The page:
Graphics: Filimonas Triantafyllou
Graphics: Filimonas Triantafyllou

A tale of two documentaries

COLUMN: What the disruption of two documentary films means for free speech and dissent in India.

In early June this year, I reviewed Nakul Singh Sawhney's documentary film Muzaffarnagar Baaqi Hai (Muzaffarnagar Eventually…) for Himal Southasian. Shot between September 2013 and April 2014, the film captures the communal violence that tore through areas in north India in the run up to the 2014 general elections. The documentary meticulously maps out the cynical polarisation along communal lines in Muzaffarnagar and Shamli districts in Uttar Pradesh. Besides demonstrating how the riots played into the electoral calculations of the Bhartiya Janata Party (BJP), it also indicts the ruling Samajwadi Party (SP) for failing to provide protection, and subsequent support, to the riot victims and the displaced – an overwhelming majority of whom were Muslims. With these broad swipes at dominant political formations, the film has ruffled many feathers. Nevertheless, it was screened at a number of venues across the country, before a screening in Delhi faced a crude disruption.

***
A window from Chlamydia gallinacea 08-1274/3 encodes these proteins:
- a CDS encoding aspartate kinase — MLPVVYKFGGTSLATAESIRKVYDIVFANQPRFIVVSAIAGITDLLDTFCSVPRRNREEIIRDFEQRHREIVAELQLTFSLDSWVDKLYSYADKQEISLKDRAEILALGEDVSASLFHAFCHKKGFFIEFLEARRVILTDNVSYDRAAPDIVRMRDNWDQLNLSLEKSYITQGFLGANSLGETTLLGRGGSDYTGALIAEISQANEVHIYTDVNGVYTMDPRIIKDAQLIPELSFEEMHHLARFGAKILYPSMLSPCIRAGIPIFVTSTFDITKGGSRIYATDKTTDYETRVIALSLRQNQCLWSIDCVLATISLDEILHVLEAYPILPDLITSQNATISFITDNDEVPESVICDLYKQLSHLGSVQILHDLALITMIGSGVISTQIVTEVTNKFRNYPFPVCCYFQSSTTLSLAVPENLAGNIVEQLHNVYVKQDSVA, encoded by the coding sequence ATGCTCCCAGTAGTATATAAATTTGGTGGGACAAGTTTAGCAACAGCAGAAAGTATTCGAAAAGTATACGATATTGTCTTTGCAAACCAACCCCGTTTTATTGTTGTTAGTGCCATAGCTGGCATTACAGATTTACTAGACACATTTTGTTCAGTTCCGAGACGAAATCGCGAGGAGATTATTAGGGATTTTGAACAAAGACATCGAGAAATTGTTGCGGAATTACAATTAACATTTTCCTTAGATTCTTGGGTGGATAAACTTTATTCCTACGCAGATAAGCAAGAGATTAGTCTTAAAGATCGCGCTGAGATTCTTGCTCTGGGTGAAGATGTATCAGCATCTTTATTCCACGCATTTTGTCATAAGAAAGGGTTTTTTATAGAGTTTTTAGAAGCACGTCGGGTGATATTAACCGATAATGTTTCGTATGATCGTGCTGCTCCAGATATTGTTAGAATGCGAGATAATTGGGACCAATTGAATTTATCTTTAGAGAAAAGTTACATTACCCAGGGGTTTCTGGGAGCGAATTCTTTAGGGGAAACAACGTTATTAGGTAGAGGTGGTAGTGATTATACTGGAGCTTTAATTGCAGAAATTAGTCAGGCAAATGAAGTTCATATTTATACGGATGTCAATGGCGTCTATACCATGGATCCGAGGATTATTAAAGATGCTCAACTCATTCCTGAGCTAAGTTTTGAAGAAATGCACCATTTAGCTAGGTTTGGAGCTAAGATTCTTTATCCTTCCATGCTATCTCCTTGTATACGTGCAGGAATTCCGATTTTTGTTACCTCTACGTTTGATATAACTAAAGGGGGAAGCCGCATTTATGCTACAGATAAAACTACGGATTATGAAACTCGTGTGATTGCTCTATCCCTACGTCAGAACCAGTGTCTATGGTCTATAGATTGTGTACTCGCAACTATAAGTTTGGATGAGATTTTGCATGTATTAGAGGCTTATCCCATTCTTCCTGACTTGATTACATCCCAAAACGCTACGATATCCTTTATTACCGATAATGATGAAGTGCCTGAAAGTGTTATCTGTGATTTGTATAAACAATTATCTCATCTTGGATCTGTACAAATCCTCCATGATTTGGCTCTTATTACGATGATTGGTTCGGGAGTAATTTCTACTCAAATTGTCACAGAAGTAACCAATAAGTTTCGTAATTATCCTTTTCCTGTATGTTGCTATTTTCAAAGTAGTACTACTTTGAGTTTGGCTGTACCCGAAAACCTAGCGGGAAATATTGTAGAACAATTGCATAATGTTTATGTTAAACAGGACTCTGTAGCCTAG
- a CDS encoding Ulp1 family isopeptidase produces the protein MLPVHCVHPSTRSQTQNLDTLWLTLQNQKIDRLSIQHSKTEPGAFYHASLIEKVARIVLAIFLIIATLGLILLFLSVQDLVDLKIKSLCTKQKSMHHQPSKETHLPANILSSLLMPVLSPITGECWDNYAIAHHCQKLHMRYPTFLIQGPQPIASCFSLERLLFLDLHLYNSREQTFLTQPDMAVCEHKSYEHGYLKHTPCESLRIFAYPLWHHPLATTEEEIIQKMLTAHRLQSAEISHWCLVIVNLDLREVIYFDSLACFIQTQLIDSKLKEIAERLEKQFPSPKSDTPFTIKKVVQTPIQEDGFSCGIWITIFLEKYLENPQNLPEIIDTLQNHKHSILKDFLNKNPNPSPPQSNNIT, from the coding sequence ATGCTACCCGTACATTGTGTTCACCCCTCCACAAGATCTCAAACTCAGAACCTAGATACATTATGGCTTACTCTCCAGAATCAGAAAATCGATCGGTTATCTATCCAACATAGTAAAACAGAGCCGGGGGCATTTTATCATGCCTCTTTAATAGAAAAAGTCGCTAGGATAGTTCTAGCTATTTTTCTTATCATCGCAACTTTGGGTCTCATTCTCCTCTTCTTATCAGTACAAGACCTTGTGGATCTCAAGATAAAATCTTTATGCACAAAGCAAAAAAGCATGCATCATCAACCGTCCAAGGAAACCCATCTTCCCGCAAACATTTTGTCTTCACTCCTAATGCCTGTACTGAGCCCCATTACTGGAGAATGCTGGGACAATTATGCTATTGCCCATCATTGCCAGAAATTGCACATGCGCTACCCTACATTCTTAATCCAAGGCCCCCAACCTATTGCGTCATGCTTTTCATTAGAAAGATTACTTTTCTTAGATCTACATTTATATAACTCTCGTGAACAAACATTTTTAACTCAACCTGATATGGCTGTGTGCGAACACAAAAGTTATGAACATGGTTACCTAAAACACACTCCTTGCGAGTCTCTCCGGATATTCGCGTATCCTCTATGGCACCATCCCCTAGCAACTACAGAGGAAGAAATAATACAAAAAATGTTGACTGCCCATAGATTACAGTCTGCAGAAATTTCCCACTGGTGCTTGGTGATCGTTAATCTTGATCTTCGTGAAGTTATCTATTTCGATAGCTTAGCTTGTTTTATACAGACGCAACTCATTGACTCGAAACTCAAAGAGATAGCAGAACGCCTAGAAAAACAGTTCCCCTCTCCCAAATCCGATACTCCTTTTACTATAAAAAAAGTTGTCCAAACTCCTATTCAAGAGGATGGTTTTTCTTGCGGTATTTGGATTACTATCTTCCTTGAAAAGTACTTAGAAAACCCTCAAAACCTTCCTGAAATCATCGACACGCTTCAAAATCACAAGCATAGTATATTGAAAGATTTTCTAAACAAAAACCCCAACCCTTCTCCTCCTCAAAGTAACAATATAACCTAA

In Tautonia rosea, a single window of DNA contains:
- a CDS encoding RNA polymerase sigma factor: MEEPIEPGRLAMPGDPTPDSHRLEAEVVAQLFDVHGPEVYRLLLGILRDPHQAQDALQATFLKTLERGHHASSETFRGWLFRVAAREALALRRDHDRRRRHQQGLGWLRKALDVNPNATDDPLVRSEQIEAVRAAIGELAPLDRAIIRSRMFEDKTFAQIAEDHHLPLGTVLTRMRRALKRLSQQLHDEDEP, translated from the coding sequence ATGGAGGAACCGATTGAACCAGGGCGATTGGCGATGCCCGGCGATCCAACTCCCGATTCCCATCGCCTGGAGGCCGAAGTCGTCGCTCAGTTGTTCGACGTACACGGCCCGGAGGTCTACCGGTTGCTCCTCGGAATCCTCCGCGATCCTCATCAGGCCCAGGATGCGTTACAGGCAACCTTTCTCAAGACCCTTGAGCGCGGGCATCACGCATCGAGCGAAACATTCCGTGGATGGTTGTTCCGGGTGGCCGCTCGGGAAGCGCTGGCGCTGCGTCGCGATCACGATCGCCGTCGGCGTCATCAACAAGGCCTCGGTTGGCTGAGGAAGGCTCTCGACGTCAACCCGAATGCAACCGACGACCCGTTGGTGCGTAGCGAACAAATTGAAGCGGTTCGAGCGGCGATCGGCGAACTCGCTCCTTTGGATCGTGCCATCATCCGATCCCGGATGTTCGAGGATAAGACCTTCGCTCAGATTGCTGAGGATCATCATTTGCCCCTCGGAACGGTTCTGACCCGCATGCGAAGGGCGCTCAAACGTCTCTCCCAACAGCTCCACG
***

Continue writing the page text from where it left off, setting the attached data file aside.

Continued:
On 1 August, members of the Akhil Bharatiya Vidyarthi Parishad (ABVP), the student wing of the Rashtriya Swayamsevak Sangh, stopped a private screening of the documentary organised by the film society of Kirori Mal College in Delhi University. A video of the incident shows about 30 members of the ABVP marching into the venue about an hour into the film and demanding that it be stopped. The organisers asked them to watch the film before raising objections to it. Predictably, they refused, before threatening to assault a student who was recording the stand-off.

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